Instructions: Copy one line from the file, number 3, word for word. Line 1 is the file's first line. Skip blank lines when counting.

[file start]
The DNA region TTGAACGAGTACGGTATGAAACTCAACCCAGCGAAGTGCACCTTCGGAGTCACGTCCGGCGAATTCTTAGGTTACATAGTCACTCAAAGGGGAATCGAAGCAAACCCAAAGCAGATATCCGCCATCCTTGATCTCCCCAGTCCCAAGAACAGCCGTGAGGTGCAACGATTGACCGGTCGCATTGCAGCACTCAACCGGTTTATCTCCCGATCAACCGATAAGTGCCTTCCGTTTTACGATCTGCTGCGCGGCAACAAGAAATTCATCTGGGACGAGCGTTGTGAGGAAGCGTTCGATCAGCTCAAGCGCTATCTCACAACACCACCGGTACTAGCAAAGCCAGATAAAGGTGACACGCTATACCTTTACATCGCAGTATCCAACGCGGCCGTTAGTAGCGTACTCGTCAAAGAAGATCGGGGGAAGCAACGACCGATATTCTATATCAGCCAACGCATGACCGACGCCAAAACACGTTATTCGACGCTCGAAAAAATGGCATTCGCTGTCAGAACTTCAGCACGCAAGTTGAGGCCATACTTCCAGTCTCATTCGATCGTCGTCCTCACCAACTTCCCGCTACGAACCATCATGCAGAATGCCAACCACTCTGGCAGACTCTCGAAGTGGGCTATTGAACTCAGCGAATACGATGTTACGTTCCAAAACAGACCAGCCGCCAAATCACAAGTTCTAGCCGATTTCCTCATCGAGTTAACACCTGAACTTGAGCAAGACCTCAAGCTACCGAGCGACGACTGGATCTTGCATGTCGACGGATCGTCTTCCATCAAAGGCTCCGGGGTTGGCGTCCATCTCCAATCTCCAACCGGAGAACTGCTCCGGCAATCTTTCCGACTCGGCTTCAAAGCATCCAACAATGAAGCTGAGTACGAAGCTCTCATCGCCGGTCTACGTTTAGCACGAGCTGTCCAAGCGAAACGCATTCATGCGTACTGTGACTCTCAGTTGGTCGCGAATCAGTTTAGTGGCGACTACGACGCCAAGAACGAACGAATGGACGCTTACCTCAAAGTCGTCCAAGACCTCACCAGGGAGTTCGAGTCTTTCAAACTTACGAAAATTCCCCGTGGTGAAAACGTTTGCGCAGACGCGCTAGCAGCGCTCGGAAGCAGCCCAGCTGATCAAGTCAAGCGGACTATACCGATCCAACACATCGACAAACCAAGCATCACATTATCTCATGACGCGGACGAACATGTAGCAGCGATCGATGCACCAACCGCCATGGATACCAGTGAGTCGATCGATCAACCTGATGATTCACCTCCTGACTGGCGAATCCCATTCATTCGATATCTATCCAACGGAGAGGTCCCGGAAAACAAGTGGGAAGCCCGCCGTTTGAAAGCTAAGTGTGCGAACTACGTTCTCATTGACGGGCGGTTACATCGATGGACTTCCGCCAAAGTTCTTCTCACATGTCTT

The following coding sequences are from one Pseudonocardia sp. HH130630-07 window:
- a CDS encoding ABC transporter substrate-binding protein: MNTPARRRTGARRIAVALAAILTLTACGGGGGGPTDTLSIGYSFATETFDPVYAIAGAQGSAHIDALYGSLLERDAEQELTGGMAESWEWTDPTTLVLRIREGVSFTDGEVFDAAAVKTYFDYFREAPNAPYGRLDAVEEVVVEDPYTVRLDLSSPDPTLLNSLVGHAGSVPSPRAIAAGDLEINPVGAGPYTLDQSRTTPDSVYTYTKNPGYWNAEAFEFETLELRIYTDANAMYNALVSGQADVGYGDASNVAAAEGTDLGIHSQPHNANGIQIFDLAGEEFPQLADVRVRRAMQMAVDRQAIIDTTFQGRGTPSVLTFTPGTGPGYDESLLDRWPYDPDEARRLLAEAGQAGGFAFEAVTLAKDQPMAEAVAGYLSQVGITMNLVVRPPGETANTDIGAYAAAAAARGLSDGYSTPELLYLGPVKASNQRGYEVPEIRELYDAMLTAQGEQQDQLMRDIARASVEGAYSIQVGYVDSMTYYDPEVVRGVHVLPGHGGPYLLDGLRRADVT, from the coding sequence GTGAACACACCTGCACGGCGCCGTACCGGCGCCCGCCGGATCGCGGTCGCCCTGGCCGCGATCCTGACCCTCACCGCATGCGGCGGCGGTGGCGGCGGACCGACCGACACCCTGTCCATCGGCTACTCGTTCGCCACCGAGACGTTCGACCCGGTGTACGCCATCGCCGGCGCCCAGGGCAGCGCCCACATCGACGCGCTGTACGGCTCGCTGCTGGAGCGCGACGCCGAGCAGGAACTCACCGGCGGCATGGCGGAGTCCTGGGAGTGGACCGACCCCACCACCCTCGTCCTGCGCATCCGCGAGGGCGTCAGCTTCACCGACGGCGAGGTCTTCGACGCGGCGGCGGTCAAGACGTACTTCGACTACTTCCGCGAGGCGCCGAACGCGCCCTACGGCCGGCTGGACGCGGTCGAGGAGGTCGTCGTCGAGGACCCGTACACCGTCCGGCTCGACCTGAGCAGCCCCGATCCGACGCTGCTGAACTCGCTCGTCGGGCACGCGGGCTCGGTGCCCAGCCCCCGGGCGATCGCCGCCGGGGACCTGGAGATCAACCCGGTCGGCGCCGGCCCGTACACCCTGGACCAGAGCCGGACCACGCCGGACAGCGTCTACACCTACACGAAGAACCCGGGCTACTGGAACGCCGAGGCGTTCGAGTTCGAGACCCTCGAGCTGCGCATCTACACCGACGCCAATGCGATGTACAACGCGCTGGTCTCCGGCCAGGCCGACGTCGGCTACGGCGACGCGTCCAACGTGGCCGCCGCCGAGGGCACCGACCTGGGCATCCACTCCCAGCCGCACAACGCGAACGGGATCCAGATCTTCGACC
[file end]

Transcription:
- a CDS encoding ABC transporter substrate-binding protein: MNTPARRRTGARRIAVALAAILTLTACGGGGGGPTDTLSIGYSFATETFDPVYAIAGAQGSAHIDALYGSLLERDAEQELTGGMAESWEWTDPTTLVLRIREGVSFTDGEVFDAAAVKTYFDYFREAPNAPYGRLDAVEEVVVEDPYTVRLDLSSPDPTLLNSLVGHAGSVPSPRAIAAGDLEINPVGAGPYTLDQSRTTPDSVYTYTKNPGYWNAEAFEFETLELRIYTDANAMYNALVSGQADVGYGDASNVAAAEGTDLGIHSQPHNANGIQIFDLAGEEFPQLADVRVRRAMQMAVDRQAIIDTTFQGRGTPSVLTFTPGTGPGYDESLLDRWPYDPDEARRLLAEAGQAGGFAFEAVTLAKDQPMAEAVAGYLSQVGITMNLVVRPPGETANTDIGAYAAAAAARGLSDGYSTPELLYLGPVKASNQRGYEVPEIRELYDAMLTAQGEQQDQLMRDIARASVEGAYSIQVGYVDSMTYYDPEVVRGVHVLPGHGGPYLLDGLRRADVT, from the coding sequence GTGAACACACCTGCACGGCGCCGTACCGGCGCCCGCCGGATCGCGGTCGCCCTGGCCGCGATCCTGACCCTCACCGCATGCGGCGGCGGTGGCGGCGGACCGACCGACACCCTGTCCATCGGCTACTCGTTCGCCACCGAGACGTTCGACCCGGTGTACGCCATCGCCGGCGCCCAGGGCAGCGCCCACATCGACGCGCTGTACGGCTCGCTGCTGGAGCGCGACGCCGAGCAGGAACTCACCGGCGGCATGGCGGAGTCCTGGGAGTGGACCGACCCCACCACCCTCGTCCTGCGCATCCGCGAGGGCGTCAGCTTCACCGACGGCGAGGTCTTCGACGCGGCGGCGGTCAAGACGTACTTCGACTACTTCCGCGAGGCGCCGAACGCGCCCTACGGCCGGCTGGACGCGGTCGAGGAGGTCGTCGTCGAGGACCCGTACACCGTCCGGCTCGACCTGAGCAGCCCCGATCCGACGCTGCTGAACTCGCTCGTCGGGCACGCGGGCTCGGTGCCCAGCCCCCGGGCGATCGCCGCCGGGGACCTGGAGATCAACCCGGTCGGCGCCGGCCCGTACACCCTGGACCAGAGCCGGACCACGCCGGACAGCGTCTACACCTACACGAAGAACCCGGGCTACTGGAACGCCGAGGCGTTCGAGTTCGAGACCCTCGAGCTGCGCATCTACACCGACGCCAATGCGATGTACAACGCGCTGGTCTCCGGCCAGGCCGACGTCGGCTACGGCGACGCGTCCAACGTGGCCGCCGCCGAGGGCACCGACCTGGGCATCCACTCCCAGCCGCACAACGCGAACGGGATCCAGATCTTCGACC